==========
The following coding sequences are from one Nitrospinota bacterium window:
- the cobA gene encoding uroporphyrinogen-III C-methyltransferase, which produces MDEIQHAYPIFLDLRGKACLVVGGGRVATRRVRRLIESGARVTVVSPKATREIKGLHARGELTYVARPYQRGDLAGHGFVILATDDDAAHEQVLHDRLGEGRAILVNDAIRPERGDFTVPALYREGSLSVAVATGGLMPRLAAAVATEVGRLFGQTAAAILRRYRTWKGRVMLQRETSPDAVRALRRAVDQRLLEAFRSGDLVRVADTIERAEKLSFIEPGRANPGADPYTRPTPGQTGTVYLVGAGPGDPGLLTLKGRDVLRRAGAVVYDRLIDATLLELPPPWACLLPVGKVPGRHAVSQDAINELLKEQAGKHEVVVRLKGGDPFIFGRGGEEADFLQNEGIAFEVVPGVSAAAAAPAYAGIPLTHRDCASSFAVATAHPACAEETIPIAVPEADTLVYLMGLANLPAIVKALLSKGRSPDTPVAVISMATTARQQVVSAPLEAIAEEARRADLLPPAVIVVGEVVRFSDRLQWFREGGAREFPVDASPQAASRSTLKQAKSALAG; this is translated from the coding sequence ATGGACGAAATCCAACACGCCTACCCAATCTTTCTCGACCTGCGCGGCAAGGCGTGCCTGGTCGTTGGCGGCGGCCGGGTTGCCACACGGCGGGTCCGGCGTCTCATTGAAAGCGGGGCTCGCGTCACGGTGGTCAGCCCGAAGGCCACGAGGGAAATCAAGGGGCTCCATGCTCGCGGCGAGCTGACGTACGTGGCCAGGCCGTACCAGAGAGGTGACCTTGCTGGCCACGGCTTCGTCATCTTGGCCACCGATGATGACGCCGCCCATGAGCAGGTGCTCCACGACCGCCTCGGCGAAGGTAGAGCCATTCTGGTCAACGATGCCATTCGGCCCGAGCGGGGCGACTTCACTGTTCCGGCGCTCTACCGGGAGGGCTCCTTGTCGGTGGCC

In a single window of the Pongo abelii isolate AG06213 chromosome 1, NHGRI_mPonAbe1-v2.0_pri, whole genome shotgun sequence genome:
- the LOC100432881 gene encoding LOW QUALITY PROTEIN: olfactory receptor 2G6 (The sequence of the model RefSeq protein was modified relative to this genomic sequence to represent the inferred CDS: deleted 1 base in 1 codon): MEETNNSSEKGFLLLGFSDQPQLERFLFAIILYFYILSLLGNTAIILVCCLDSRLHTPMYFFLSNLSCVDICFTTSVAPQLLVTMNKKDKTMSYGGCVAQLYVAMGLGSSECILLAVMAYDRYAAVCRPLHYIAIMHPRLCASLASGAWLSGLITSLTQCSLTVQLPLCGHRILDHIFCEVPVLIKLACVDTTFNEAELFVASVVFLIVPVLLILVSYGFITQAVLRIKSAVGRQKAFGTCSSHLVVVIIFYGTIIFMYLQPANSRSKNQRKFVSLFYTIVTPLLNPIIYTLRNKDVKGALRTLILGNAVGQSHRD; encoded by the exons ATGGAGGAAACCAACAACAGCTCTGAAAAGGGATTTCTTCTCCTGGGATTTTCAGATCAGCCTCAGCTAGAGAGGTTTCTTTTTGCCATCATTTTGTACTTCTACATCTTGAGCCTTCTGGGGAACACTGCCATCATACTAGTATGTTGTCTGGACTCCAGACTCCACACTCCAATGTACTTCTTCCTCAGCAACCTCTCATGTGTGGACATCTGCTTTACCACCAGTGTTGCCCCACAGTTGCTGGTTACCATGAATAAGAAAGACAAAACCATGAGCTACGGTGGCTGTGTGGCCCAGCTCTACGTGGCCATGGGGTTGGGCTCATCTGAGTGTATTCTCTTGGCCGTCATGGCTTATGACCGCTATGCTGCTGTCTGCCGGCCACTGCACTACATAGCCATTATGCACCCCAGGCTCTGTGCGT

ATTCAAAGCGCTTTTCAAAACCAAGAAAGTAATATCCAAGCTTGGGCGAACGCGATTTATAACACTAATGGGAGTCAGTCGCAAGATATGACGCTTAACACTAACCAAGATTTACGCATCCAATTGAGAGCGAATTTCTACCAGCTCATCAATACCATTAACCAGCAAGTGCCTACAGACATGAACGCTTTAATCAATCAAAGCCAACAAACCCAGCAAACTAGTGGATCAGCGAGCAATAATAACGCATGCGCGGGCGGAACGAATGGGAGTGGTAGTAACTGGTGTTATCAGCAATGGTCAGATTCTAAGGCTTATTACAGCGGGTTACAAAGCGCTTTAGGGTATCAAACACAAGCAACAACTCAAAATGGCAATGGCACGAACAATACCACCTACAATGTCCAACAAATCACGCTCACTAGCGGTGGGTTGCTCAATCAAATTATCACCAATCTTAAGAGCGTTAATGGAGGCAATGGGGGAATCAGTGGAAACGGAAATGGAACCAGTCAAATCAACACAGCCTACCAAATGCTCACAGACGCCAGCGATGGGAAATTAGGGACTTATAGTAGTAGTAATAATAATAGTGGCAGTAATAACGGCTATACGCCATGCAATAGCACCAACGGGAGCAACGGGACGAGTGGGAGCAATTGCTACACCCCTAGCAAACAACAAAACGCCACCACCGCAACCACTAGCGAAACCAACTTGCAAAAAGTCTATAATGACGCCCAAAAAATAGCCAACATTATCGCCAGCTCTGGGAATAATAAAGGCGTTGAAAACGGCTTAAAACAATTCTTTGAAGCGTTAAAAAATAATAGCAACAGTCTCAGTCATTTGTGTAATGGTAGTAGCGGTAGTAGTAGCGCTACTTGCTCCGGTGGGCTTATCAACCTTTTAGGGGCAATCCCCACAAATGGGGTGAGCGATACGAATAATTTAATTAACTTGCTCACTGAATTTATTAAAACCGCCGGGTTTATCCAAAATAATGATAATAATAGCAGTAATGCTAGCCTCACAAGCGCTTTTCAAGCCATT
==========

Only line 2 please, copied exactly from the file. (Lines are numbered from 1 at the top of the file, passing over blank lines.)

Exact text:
- the cobA gene encoding uroporphyrinogen-III C-methyltransferase, which produces MDEIQHAYPIFLDLRGKACLVVGGGRVATRRVRRLIESGARVTVVSPKATREIKGLHARGELTYVARPYQRGDLAGHGFVILATDDDAAHEQVLHDRLGEGRAILVNDAIRPERGDFTVPALYREGSLSVAVATGGLMPRLAAAVATEVGRLFGQTAAAILRRYRTWKGRVMLQRETSPDAVRALRRAVDQRLLEAFRSGDLVRVADTIERAEKLSFIEPGRANPGADPYTRPTPGQTGTVYLVGAGPGDPGLLTLKGRDVLRRAGAVVYDRLIDATLLELPPPWACLLPVGKVPGRHAVSQDAINELLKEQAGKHEVVVRLKGGDPFIFGRGGEEADFLQNEGIAFEVVPGVSAAAAAPAYAGIPLTHRDCASSFAVATAHPACAEETIPIAVPEADTLVYLMGLANLPAIVKALLSKGRSPDTPVAVISMATTARQQVVSAPLEAIAEEARRADLLPPAVIVVGEVVRFSDRLQWFREGGAREFPVDASPQAASRSTLKQAKSALAG; this is translated from the coding sequence ATGGACGAAATCCAACACGCCTACCCAATCTTTCTCGACCTGCGCGGCAAGGCGTGCCTGGTCGTTGGCGGCGGCCGGGTTGCCACACGGCGGGTCCGGCGTCTCATTGAAAGCGGGGCTCGCGTCACGGTGGTCAGCCCGAAGGCCACGAGGGAAATCAAGGGGCTCCATGCTCGCGGCGAGCTGACGTACGTGGCCAGGCCGTACCAGAGAGGTGACCTTGCTGGCCACGGCTTCGTCATCTTGGCCACCGATGATGACGCCGCCCATGAGCAGGTGCTCCACGACCGCCTCGGCGAAGGTAGAGCCATTCTGGTCAACGATGCCATTCGGCCCGAGCGGGGCGACTTCACTGTTCCGGCGCTCTACCGGGAGGGCTCCTTGTCGGTGGCC